Highlights from Kin & Company's Outdoor Furniture Exhibition 'Inside~Out'

A year spent largely indoors changed much for many of us—not least our relationship to the outdoors. For Kin & Company founder Kira de Paola, it afforded a little time to consider the potential of the design studio’s outdoor furniture exhibition Inside~Out, which debuted in 2019 in Brooklyn’s Vale Park as a casual, experiential alternative to traditional design fairs. “It was strange that we had planned a show specifically around spurring opportunities for social engagement and connection,” de Paola says, “and suddenly being around each other was verboten. The whole premise of the show became poignant.”

By lockdown, the roster for a second iteration had been mostly set. But in the spring, she says, “we sent a new open call, asking: How are you reimagining social connection through this new lens, this shared experience? Some people said, my original concept seemed prescient. Others wanted to rethink everything.” A digital preview launched last fall, followed, finally, by a full, live show hosted by Saint Marks Place in Boerum Hill. INC Architecture & Design clad the residential development with terracotta, while Terrain created its outdoor public areas. For the show, Kin & Company curated a playful, Memphis-forward slate of objects and furnishings. “I’m really interested to see how people use the furniture in person,” says de Paola. “I haven’t seen so many humans in one place in awhile.” And should any of them get inspired to rethink their own outdoors, the building has a maker studio ready for its residents.

Bailey Fountaine swells the friendly birdhouse to truly epic proportions with For the Birds, a full 84 inches of marine-grade plywood painted Cardinal red. Photography courtesy of Bailey Fountaine.
Stadium seating and the volume they create interact in expected ways within Bjarke Ballisager’s Together and Apart, in EVA foam and white oak. Photography courtesy of Bjarke Ballisager.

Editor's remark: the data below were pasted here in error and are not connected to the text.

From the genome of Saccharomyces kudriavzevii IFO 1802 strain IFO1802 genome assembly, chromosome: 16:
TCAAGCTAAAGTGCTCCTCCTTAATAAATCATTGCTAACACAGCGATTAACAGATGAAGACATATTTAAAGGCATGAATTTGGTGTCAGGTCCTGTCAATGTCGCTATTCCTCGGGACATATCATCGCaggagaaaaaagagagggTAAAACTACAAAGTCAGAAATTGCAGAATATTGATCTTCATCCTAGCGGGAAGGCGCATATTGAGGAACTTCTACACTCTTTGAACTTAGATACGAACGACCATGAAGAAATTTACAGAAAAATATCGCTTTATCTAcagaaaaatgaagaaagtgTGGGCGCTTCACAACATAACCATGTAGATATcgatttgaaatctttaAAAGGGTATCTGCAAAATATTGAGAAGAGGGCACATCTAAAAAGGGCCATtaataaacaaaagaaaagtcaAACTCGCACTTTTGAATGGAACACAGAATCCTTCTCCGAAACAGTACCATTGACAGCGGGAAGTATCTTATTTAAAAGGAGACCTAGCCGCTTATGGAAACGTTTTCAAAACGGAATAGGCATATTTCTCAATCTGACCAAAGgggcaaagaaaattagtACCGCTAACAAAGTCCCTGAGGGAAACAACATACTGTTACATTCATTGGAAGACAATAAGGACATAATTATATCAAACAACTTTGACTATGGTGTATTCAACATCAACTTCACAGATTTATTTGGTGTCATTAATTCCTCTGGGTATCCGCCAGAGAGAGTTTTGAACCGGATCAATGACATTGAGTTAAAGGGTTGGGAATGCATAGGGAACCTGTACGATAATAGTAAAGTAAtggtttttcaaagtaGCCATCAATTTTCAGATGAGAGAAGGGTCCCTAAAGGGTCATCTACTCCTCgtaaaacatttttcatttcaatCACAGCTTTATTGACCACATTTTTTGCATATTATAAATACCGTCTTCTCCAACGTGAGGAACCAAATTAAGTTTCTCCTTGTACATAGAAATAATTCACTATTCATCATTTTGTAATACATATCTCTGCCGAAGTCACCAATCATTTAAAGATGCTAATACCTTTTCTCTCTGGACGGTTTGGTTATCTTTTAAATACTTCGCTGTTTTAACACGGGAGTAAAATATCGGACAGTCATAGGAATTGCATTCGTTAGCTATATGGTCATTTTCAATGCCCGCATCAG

Some design is garbage; good design makes treasure from trash. Charles Osawa’s #03 LANGLEY and #06 EVA lamps are definitively the latter: their epoxy forms contain refuse given interest and illumination via LED strip lights. Photography courtesy of Charles Osawa.
Evan Z Crane balanced an extended oval of satin aluminum between ridged brushed bronze for his unforgettable Memorial Bench. Photography courtesy of Evan Z Crane.
Wave Bench, the curators’ own offering, comprises an optimistic series of arches in heat-treated stainless steel. Photography courtesy of Kin & Company.
Maryam Turkey’s Oikos stools are formed from clay made of recycled paper, along with plaster and resin, and boast diminutive, window-like openings in their bases. Photography courtesy of Maryam Turkey.
A mini-playground readymade for the roof, Micah Rosenblatt’s The Ol’ Ball and Chain swing set keeps its feet on the ground thanks to a 120-pound cast concrete orb and solid steel frame. Photography courtesy of Micah Rosenblatt.
Jewelry designer Sarah Sears has fashioned a gem of a series of vases: Balance swerves and squiggles in various sizes and shapes of copper. Photography courtesy of Sarah Sears.
Mexico City’s Sebastián Arroyo Hoebens and Mexico-born, London-based illustrator Elena Boils join up to create Akopechtli Komali, a side table in black and terracotta clays and porcelain, with a central indentation referencing the Comal, a Mexican traditional cooking utensil. Photo courtesy of Sebastián Arroyo Hoebens and Elena Boils.
For her Squish stools, Yuko Nishikawa builds forms of clay and lets them slightly dry, then places them together and give them a gentle, well, squish. The result brings to mind better days of friends gathering closely together. Photography courtesy of Yuko Nishikawa.
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